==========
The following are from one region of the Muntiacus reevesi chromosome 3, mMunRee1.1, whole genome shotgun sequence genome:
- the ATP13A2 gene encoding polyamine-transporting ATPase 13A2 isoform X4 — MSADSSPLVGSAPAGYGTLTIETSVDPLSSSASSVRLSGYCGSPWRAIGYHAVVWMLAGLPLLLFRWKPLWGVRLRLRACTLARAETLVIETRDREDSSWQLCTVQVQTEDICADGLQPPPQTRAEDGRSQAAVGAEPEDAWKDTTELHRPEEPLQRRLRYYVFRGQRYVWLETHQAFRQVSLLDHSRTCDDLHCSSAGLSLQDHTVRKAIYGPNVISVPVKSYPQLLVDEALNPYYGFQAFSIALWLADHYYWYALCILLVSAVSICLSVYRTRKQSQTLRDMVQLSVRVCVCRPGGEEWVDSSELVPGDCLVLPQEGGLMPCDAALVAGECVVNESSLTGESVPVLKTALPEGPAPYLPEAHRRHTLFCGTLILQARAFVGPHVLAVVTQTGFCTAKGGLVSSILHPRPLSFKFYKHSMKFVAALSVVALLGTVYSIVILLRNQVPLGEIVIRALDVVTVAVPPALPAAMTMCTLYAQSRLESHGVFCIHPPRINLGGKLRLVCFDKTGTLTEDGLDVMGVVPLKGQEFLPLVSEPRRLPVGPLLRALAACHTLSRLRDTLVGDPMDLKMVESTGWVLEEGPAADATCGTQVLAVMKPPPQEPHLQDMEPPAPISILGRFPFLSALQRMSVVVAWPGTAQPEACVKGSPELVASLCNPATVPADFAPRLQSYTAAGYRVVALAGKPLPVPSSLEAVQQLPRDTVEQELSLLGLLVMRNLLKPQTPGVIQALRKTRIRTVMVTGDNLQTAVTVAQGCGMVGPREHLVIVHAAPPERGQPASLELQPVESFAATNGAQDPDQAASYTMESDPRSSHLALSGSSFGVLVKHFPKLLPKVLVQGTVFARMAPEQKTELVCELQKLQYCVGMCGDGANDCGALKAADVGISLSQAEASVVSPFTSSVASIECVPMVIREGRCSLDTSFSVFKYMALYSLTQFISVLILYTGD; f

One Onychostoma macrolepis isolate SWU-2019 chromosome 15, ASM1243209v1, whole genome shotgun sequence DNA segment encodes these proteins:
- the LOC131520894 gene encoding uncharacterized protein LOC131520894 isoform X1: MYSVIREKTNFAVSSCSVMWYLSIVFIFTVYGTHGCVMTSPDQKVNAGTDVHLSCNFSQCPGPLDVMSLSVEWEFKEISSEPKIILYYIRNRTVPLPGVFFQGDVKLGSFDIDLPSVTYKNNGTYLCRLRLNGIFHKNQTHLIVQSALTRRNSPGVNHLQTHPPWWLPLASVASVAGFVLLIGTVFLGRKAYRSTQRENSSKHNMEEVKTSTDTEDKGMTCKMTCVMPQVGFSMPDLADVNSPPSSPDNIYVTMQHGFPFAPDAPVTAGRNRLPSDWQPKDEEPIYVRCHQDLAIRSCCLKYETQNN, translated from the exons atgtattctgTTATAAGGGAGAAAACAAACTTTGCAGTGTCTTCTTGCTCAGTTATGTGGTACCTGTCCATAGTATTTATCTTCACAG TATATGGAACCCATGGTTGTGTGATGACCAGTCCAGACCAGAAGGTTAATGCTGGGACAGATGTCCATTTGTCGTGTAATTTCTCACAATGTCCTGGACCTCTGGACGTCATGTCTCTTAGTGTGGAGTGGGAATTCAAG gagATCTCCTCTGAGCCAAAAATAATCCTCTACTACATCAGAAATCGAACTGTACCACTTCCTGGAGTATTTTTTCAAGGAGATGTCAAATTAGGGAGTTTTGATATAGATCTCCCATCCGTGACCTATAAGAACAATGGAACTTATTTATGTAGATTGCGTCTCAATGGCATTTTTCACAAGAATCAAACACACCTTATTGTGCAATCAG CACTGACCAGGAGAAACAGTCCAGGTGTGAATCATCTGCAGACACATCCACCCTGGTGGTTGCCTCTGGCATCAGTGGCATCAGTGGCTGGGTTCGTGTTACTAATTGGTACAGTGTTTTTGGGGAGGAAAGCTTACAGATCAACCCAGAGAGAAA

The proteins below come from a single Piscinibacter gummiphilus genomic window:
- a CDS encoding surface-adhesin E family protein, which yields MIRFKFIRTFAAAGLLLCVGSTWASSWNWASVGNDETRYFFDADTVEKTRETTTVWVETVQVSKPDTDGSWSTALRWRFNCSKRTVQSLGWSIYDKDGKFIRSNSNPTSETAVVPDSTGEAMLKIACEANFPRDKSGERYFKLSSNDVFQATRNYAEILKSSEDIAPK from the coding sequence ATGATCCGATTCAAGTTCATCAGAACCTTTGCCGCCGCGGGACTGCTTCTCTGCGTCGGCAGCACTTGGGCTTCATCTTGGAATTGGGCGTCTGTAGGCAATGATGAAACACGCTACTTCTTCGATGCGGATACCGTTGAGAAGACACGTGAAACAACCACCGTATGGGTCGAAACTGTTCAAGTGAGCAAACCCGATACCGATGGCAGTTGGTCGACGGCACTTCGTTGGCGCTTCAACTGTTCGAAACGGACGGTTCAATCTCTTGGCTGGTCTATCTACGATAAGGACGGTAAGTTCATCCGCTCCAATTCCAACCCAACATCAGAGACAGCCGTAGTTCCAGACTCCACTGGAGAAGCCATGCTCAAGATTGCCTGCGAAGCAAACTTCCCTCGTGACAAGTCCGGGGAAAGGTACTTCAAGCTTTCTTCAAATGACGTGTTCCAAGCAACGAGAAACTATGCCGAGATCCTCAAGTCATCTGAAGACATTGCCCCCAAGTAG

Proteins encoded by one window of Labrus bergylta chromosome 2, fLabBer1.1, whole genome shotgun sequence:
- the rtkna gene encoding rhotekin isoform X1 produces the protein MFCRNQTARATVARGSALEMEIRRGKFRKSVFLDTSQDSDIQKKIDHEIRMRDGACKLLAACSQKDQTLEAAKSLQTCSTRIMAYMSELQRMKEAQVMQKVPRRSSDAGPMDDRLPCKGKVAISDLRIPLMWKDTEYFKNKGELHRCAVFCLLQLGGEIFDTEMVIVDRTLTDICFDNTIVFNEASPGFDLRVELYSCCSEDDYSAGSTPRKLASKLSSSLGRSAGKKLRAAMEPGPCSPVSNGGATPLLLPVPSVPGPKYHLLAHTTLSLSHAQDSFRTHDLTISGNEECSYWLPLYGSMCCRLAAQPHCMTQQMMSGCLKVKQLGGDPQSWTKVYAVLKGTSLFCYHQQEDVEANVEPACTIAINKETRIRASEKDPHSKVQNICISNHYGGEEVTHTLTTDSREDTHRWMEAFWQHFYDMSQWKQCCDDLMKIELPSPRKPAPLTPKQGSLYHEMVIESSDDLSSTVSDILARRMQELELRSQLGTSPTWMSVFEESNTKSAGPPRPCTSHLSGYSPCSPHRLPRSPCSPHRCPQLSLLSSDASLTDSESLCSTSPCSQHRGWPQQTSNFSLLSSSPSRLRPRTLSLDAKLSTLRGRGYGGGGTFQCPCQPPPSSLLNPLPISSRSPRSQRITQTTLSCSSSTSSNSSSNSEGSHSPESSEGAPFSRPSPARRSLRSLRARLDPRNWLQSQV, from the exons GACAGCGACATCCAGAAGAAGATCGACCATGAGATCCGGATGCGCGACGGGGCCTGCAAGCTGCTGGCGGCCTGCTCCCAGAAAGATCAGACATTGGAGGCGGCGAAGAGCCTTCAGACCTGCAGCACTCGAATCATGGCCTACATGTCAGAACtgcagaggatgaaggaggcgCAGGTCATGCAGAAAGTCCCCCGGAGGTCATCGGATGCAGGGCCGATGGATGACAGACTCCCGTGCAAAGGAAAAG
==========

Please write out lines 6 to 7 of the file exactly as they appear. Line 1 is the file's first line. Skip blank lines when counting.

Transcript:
- a CDS encoding surface-adhesin E family protein, which yields MIRFKFIRTFAAAGLLLCVGSTWASSWNWASVGNDETRYFFDADTVEKTRETTTVWVETVQVSKPDTDGSWSTALRWRFNCSKRTVQSLGWSIYDKDGKFIRSNSNPTSETAVVPDSTGEAMLKIACEANFPRDKSGERYFKLSSNDVFQATRNYAEILKSSEDIAPK from the coding sequence ATGATCCGATTCAAGTTCATCAGAACCTTTGCCGCCGCGGGACTGCTTCTCTGCGTCGGCAGCACTTGGGCTTCATCTTGGAATTGGGCGTCTGTAGGCAATGATGAAACACGCTACTTCTTCGATGCGGATACCGTTGAGAAGACACGTGAAACAACCACCGTATGGGTCGAAACTGTTCAAGTGAGCAAACCCGATACCGATGGCAGTTGGTCGACGGCACTTCGTTGGCGCTTCAACTGTTCGAAACGGACGGTTCAATCTCTTGGCTGGTCTATCTACGATAAGGACGGTAAGTTCATCCGCTCCAATTCCAACCCAACATCAGAGACAGCCGTAGTTCCAGACTCCACTGGAGAAGCCATGCTCAAGATTGCCTGCGAAGCAAACTTCCCTCGTGACAAGTCCGGGGAAAGGTACTTCAAGCTTTCTTCAAATGACGTGTTCCAAGCAACGAGAAACTATGCCGAGATCCTCAAGTCATCTGAAGACATTGCCCCCAAGTAG

Proteins encoded by one window of Labrus bergylta chromosome 2, fLabBer1.1, whole genome shotgun sequence: